Richard Bertasi, chief executive officer of Newmark’s Global Corporate Services, built his career helping commercial real estate clients expand and reposition portfolios worldwide. These days, however, he’s increasingly being asked by CFOs and other executives to do the opposite: trim space or at least the expense line.
“One hundred percent of my [large occupier] clients are dealing with these decisions,” said Bertasi, who is based in Manhattan at Newmark’s global headquarters. Corporate leadership recognizes that a long-term expansion strategy isn’t always about high-speed growth, he said. Sometimes, companies want to reduce space and cut costs to minimize expenses and position themselves for future growth when the timing is right.
Many finance chiefs are in cost-cutting mode when it comes to real estate as inflation is pushing up the price of everything — including rents. Subleasing and landlord buyouts are just some of the solutions CFOs can consider, experts say.
The shift toward retrenchment poses some complex challenges because it comes as the world emerges from the global pandemic which has dramatically altered how and where many people work. While more people are going to work in offices, it’s apparent for many CFOs that the days of workers filling cubicles forty hours a week are over. Now, the question is not ‘if’ hybrid, Bertasi said, but rather, how flexible one’s hybrid work model will be.
Democratic or autocratic?
So far, industrial space has largely been buffered from the hybrid shift, though retailers are feeling some pain. The biggest effects are rippling across the office sector as companies reconsider alternative options to traditional supersized spaces. Indeed, during such volatility, “cost-cutting programs become essential,” said Jon Sanborn, a
Philadelphia-based real estate investor.
Once a company realizes it is time to make changes to its real estate, “the first decision is to either be democratic or autocratic regarding your real estate strategy going forward,” said Baron Christopher Hanson, principal of RedBaronUSA, a national turnaround consultancy. “Do you discuss options of potentially selling, subleasing or
moving to a more right-sized location with your key employees and executives, or do you do your fiscal homework privately in the C-suite and surprise your staff with a real estate cost-cutting announcement?”
For CFOs looking to cut costs, there are numerous options:
● Reduce the footprint. “The fastest way to save occupancy costs is to have less space,” Bertasi said. Sanborn suggested considering making employees who don’t need the office permanently remote, reorganizing floor plans and implementing desk sharing. Keep in mind that such strategies “require adjustment for the entire company,” he said. “Organizational shifts are generally turbulent, however, they work themselves into the system.”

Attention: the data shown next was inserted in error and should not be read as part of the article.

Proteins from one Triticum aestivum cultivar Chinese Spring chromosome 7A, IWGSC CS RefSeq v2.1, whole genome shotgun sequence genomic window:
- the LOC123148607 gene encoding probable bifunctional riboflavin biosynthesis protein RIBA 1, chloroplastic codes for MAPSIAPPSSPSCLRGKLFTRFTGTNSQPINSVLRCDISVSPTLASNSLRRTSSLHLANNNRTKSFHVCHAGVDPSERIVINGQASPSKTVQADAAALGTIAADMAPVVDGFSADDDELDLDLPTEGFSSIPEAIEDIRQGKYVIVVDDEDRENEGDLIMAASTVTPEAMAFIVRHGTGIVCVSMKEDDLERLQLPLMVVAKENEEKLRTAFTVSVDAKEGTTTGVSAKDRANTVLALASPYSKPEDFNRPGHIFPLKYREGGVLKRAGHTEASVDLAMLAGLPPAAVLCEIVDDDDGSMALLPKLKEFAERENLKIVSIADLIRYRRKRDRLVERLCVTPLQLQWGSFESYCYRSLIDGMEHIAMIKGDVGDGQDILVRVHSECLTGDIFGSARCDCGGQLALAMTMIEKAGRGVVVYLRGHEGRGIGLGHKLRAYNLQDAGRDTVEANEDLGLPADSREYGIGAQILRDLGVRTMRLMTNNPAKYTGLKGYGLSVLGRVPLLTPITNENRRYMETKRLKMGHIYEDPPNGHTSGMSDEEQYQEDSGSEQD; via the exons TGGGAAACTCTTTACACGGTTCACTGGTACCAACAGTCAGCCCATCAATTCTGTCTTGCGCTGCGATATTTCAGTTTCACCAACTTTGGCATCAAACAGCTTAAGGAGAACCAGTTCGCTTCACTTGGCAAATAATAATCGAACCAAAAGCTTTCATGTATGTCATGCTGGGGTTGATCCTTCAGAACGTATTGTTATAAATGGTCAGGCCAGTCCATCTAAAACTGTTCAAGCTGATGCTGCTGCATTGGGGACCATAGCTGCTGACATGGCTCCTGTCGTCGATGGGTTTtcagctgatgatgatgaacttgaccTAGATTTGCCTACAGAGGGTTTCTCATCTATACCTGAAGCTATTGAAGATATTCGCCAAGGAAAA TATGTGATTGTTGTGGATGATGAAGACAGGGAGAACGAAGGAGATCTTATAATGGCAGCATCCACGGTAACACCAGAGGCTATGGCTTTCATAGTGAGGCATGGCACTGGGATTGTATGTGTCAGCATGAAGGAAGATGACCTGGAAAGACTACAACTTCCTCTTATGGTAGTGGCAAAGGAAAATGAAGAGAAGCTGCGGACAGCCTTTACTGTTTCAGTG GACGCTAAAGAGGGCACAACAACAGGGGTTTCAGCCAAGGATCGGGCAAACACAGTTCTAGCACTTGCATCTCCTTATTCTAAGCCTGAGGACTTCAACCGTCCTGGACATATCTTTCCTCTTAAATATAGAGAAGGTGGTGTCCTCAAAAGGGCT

● Sublease. If you find yourself with extra square footage, consider finding someone else to take over the excess area until the lease ends. “Subleasing is going to ultimately monetize the underutilized asset,” Bertasi said.
However, with so much restructuring occurring, there’s a space glut in some regions, particularly in select large cities including San Francisco and New York. Currently, there is 166 million square feet of sublease space available nationwide, up from 97 million just 15 months ago, marking the largest since the financial crisis, according to Newmark research.
Of course, someone has to want the space, and big users are harder to find right now. Before COVID-19, the target market for anyone looking to sublease was about 50,000 square feet, compared with the average sublessee who is looking for between 15,000 and 25,000 square feet currently, according to Newmark. “Clients look to us to do the analysis to understand the financial implications of a potential sublease, and how that compares against the other alternatives to reduce costs,” said Bertasi.You also run the risk of the subtenant not paying the rent, leaving you on the hook. Meanwhile, there will likely be accounting issues to consider.
● Buy out. Another option is to ask the landlord to buy out the lease or part of it, which can be expensive up front, but creates a lasting solution. Part of the issue is that “there’s pretty much no place in the country where office landlords want the space back,” Bertasi said. Beyond this, the permanence of a buyout approach can be seen as too extreme for many occupiers who want to effectively reduce space with a hybrid model rather than eliminate it altogether. As a result, “there’s not a lot of that happening today,” he said.
● Sell. For companies that own their space, selling is an option, particularly if they’ve owned it for a long time and can earn a profit. You could negotiate what’s known as a sale-leaseback, which lets you stay in the space and pay rent, or find a new location to buy or lease, particularly if it is a smaller space that generates operational savings, Bertasi said.
● Relocate. Regardless of whether a business owns or leases, moving to a more affordable space is an option. However, this comes with costs of its own and there is the potential for business interruption. You also have to consider employees. Companies need to ask: “If we move to this location or building or trendy area, will employee productivity and company morale skyrocket or plummet?” Hanson advised. “You’d have to poll or interview
each staff member or executive to find out and project a consensus first.”
Before making a final decision “do a side-by-side analysis of either selling, subleasing, or moving scenarios, each based on fully exhaustive inquiries, numbers crunching and negotiations up front,” Hanson of RedBaronUSA said. “You and your executives may need to shop various real estate options voraciously in person for a few weeks or
months, to canvass what your local market has to offer, to not rush or make an unvetted decision.”